Welcome to The CITE -- a blog on Course materials, Innovation, and Technology in Education, created by Mark Nelson and now part of the Publications Department of the National Association of College Stores. CITE is a pun with multiple meanings - referring to cite as in citation, something people reference; site as in location, website, or place people go to; and sight as in foresight or looking ahead to what is coming. Comments, discussion, feedback and ideas are welcome.

Wednesday, May 25, 2016

Higher Ed Sustains 17% Whack from States

The economic disaster of the past decade has clearly taken its toll on higher education, as states have trimmed funding for colleges and universities by an average of 17% since 2008, according to a recent study by the Center on Budget and Policy Priorities, a research and policy institute.

The situation was worse a year ago. Since then, the study indicated, 38 states have restored some of the lost funding, by an average of 4%. However, the cuts in some states have been pretty deep. Arizona slashed hi-ed funding by 55.6%, while Louisiana, South Carolina, Alabama, and Pennsylvania all reduced postsecondary spending by more than a third. Thirty-one other states enacted double-digit cutbacks.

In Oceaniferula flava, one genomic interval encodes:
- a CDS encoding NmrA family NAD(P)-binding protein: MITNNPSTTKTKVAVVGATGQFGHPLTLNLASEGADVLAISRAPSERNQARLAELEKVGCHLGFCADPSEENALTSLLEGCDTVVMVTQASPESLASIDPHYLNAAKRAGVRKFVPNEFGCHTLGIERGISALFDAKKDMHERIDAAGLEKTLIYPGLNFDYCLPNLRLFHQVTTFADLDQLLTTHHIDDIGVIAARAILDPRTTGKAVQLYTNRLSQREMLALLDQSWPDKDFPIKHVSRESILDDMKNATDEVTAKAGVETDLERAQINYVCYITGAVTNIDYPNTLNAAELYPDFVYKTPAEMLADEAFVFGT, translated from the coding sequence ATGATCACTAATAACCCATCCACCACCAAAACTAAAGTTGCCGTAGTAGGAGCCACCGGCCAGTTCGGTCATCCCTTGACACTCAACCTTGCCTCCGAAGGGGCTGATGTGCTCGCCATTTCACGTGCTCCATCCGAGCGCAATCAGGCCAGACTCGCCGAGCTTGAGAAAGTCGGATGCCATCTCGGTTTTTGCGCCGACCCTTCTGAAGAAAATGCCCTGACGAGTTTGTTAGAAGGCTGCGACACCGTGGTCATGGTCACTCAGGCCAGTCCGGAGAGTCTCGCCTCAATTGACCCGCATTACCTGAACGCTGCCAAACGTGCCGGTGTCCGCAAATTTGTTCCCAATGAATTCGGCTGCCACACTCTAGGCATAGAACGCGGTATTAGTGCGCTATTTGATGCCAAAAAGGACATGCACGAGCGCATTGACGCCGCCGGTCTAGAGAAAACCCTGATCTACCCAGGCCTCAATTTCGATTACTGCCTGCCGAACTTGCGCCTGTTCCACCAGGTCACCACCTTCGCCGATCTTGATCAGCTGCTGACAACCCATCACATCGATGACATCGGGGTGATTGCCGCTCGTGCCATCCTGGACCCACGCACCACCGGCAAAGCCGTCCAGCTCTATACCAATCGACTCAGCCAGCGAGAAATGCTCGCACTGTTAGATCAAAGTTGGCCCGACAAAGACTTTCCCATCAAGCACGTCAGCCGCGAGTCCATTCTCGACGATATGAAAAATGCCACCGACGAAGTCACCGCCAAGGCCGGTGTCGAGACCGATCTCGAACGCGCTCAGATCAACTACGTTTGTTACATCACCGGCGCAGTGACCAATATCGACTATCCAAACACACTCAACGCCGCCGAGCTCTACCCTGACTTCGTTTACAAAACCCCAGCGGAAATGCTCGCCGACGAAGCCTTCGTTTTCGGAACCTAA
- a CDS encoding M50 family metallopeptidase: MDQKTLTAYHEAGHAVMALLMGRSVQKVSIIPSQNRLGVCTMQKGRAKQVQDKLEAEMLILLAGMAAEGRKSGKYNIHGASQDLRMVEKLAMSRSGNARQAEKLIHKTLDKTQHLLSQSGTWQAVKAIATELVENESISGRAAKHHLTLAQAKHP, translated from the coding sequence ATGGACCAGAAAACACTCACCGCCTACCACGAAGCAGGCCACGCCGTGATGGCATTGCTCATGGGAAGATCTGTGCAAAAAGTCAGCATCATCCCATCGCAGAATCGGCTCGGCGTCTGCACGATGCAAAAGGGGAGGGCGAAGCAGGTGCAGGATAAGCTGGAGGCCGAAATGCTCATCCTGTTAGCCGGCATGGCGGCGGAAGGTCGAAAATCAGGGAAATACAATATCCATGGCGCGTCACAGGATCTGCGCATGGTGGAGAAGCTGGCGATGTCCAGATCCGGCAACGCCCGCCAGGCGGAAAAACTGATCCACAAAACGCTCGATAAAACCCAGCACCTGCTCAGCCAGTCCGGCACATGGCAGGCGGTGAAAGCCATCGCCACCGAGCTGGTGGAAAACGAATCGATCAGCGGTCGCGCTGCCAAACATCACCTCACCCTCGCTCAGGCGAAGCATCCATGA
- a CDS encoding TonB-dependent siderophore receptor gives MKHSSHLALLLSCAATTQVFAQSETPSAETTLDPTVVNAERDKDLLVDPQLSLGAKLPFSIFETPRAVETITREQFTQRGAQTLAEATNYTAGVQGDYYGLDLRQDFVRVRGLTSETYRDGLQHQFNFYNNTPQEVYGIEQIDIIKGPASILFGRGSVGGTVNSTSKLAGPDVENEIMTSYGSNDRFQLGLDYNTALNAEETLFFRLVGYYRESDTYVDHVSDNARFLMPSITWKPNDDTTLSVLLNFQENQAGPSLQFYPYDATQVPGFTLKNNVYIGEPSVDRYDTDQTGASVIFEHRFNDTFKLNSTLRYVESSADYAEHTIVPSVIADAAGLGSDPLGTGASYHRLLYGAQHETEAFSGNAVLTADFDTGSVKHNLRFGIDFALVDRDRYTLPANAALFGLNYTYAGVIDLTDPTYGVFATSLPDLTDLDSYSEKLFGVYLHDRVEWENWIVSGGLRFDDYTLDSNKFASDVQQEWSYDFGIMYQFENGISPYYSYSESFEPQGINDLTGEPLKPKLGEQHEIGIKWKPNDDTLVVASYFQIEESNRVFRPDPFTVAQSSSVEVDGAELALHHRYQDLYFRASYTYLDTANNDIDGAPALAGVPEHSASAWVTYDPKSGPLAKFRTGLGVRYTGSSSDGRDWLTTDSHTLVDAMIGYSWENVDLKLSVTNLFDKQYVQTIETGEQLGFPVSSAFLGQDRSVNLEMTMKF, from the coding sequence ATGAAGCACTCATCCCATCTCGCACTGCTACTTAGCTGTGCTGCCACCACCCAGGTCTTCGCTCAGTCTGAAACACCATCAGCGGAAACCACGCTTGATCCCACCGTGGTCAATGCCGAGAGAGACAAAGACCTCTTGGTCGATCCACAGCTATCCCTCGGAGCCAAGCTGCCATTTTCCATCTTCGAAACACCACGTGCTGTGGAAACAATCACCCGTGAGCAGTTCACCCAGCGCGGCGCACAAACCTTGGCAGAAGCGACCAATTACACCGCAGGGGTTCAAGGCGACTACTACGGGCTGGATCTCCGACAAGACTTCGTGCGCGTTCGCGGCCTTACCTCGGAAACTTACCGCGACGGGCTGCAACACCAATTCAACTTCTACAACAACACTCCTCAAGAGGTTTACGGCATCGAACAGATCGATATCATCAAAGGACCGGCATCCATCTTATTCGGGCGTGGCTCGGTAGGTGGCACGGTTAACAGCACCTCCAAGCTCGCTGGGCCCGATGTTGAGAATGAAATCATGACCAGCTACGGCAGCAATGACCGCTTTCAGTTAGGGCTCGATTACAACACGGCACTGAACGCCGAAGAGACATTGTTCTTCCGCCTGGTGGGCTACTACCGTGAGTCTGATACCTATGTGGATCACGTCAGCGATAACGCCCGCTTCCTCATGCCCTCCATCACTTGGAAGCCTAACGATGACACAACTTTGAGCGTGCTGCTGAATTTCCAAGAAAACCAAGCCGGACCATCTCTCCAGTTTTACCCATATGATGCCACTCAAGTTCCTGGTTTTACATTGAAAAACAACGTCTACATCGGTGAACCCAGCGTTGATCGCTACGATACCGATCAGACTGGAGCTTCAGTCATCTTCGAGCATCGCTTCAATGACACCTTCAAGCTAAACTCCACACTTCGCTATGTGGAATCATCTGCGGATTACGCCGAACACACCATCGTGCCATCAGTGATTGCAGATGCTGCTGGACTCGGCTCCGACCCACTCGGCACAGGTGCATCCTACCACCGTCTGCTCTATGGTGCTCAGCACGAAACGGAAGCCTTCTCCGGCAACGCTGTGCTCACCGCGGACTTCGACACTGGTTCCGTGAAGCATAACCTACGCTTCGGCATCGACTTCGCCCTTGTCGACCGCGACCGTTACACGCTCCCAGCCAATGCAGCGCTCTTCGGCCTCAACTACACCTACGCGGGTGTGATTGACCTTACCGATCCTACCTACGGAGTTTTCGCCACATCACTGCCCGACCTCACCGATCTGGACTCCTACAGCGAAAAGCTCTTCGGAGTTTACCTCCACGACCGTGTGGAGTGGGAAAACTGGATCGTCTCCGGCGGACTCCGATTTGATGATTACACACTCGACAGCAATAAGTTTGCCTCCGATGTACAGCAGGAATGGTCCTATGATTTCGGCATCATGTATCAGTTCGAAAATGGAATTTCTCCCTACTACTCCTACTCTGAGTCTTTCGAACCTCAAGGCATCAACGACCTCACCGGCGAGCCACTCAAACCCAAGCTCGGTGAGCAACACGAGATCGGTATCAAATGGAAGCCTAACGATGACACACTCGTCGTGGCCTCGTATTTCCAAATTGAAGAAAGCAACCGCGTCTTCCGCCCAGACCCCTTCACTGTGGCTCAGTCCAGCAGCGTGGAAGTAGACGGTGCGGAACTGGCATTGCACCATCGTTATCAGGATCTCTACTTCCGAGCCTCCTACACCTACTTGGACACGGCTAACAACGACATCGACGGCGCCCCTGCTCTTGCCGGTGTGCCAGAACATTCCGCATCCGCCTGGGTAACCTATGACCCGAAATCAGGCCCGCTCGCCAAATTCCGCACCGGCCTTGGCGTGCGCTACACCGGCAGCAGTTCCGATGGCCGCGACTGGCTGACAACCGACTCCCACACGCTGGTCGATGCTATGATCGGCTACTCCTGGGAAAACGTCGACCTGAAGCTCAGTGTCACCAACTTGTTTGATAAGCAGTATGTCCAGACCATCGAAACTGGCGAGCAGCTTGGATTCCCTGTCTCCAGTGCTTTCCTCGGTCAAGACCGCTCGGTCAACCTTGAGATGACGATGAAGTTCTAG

Translated into hard dollars, the drop in funding amounts to $1,525 per student on average. That ranges from $103 per student in Alaska to $4,602 per student in Louisiana.

Four states did boost their higher education budgets during this time, including North Dakota, where the booming economy allowed the state to pump 46% more into postsecondary schooling, about $3,823 per student. In Wyoming, where higher education has been subsidized to a greater extent than in many other states, the 21% increase in funding represented $3,025 per student.

The report noted that institutions have answered the funding cuts by eliminating programs, services, and staff. Schools have also raised tuition, from 4.8% in Montana up to Arizona’s 87.8%. (Percentages are for the average tuition actually paid by students, not the maximum “published” tuition fee.)

The study found the rise in tuition, in turn, caused more students to assume more debt, forced some students to drop out, and deterred others from enrolling.

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